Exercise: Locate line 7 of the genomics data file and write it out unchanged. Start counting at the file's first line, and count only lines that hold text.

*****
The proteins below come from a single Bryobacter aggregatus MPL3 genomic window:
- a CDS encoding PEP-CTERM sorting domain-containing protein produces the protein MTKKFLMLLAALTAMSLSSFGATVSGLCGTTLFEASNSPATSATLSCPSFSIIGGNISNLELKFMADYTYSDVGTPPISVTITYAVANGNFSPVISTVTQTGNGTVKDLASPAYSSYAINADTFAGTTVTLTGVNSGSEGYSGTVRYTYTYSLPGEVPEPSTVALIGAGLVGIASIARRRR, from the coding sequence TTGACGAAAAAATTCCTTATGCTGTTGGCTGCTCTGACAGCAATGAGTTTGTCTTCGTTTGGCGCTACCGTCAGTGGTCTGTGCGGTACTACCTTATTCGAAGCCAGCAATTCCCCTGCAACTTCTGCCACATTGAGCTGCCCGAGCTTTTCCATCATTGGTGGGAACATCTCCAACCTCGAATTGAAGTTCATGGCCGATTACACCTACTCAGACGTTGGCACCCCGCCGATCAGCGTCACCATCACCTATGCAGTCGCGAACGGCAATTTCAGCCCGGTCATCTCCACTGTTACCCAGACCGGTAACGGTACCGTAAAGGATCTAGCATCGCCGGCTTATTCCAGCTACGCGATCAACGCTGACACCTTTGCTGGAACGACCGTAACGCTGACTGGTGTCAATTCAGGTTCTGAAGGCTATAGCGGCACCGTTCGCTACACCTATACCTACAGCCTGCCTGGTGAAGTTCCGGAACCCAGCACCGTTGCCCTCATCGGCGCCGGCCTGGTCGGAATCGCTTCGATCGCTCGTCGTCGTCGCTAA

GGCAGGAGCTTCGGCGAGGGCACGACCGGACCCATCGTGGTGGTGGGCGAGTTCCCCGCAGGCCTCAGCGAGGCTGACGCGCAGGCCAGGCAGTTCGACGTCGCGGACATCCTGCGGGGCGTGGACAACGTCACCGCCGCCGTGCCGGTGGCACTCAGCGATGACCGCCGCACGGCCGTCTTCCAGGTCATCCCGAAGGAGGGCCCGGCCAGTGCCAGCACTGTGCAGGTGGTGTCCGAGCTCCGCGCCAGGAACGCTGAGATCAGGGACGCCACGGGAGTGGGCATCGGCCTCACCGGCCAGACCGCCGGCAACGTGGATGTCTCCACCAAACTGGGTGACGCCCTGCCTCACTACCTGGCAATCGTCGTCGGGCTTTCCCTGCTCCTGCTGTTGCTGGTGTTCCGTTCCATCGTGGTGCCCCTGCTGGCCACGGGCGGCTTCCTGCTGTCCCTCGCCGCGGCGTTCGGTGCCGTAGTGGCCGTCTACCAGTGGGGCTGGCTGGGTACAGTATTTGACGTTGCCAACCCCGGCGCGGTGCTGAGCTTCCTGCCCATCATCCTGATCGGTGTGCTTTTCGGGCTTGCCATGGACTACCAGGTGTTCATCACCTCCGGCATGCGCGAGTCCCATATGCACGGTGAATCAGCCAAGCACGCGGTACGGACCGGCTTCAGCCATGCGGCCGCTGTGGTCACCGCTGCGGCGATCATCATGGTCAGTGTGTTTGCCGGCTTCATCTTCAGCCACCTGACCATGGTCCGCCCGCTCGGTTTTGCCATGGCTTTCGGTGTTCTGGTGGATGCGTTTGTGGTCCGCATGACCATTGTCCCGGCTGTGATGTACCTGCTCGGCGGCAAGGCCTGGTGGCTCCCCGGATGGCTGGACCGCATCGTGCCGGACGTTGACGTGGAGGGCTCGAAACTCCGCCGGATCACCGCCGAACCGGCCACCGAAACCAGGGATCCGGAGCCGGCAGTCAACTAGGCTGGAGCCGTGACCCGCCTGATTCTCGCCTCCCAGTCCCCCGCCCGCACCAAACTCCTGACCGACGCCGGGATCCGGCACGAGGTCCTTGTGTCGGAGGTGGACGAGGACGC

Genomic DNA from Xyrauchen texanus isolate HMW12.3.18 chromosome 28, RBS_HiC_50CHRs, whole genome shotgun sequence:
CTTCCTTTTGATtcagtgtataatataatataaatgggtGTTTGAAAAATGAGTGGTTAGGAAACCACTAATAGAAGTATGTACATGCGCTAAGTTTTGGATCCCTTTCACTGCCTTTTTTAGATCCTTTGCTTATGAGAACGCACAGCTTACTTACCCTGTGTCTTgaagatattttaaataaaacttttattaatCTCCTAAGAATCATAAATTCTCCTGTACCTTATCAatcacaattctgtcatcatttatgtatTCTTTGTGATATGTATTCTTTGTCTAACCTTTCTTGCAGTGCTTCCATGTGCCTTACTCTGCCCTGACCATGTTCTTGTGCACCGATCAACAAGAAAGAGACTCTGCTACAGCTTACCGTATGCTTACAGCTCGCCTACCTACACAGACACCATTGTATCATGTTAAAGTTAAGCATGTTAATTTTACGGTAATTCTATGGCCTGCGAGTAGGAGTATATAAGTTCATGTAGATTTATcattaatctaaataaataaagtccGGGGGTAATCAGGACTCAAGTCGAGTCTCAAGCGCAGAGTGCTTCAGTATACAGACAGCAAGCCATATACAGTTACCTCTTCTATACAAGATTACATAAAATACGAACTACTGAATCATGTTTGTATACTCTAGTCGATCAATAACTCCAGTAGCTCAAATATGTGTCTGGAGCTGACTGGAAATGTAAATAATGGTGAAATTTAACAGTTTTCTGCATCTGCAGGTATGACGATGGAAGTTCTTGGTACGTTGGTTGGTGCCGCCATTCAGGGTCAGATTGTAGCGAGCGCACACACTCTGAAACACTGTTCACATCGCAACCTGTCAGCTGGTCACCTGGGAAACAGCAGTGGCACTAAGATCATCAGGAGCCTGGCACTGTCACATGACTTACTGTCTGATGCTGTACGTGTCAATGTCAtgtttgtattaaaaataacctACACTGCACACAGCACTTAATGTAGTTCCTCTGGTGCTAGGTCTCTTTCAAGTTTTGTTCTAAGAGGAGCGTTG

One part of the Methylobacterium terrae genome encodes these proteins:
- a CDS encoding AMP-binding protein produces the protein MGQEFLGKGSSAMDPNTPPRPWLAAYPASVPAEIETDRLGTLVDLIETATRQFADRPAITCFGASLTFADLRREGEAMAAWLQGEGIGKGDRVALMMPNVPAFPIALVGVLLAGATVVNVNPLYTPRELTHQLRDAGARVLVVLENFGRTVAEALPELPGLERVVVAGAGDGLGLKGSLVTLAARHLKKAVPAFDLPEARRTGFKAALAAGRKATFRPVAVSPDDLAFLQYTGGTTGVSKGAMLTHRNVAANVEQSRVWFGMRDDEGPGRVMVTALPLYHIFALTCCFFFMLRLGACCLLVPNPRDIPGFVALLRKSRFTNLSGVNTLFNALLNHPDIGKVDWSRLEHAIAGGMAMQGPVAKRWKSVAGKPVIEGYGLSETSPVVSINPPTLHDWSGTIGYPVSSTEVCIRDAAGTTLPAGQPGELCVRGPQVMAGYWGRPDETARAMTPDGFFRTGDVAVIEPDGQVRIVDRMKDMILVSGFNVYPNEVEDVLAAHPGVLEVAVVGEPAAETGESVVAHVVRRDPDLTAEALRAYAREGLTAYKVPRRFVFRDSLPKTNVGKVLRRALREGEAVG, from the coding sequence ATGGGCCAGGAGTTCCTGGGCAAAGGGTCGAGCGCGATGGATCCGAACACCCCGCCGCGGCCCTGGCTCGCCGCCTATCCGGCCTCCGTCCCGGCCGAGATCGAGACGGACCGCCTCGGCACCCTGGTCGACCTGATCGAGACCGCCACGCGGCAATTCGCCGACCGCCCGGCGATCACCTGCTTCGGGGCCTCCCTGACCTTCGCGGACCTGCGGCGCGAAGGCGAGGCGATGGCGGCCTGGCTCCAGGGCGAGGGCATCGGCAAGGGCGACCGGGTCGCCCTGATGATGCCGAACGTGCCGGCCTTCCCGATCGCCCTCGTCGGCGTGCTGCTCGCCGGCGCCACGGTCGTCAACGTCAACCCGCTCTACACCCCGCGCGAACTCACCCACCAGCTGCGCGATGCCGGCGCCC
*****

- a CDS encoding AMP-binding protein produces the protein MGQEFLGKGSSAMDPNTPPRPWLAAYPASVPAEIETDRLGTLVDLIETATRQFADRPAITCFGASLTFADLRREGEAMAAWLQGEGIGKGDRVALMMPNVPAFPIALVGVLLAGATVVNVNPLYTPRELTHQLRDAGARVLVVLENFGRTVAEALPELPGLERVVVAGAGDGLGLKGSLVTLAARHLKKAVPAFDLPEARRTGFKAALAAGRKATFRPVAVSPDDLAFLQYTGGTTGVSKGAMLTHRNVAANVEQSRVWFGMRDDEGPGRVMVTALPLYHIFALTCCFFFMLRLGACCLLVPNPRDIPGFVALLRKSRFTNLSGVNTLFNALLNHPDIGKVDWSRLEHAIAGGMAMQGPVAKRWKSVAGKPVIEGYGLSETSPVVSINPPTLHDWSGTIGYPVSSTEVCIRDAAGTTLPAGQPGELCVRGPQVMAGYWGRPDETARAMTPDGFFRTGDVAVIEPDGQVRIVDRMKDMILVSGFNVYPNEVEDVLAAHPGVLEVAVVGEPAAETGESVVAHVVRRDPDLTAEALRAYAREGLTAYKVPRRFVFRDSLPKTNVGKVLRRALREGEAVG, from the coding sequence ATGGGCCAGGAGTTCCTGGGCAAAGGGTCGAGCGCGATGGATCCGAACACCCCGCCGCGGCCCTGGCTCGCCGCCTATCCGGCCTCCGTCCCGGCCGAGATCGAGACGGACCGCCTCGGCACCCTGGTCGACCTGATCGAGACCGCCACGCGGCAATTCGCCGACCGCCCGGCGATCACCTGCTTCGGGGCCTCCCTGACCTTCGCGGACCTGCGGCGCGAAGGCGAGGCGATGGCGGCCTGGCTCCAGGGCGAGGGCATCGGCAAGGGCGACCGGGTCGCCCTGATGATGCCGAACGTGCCGGCCTTCCCGATCGCCCTCGTCGGCGTGCTGCTCGCCGGCGCCACGGTCGTCAACGTCAACCCGCTCTACACCCCGCGCGAACTCACCCACCAGCTGCGCGATGCCGGCGCCC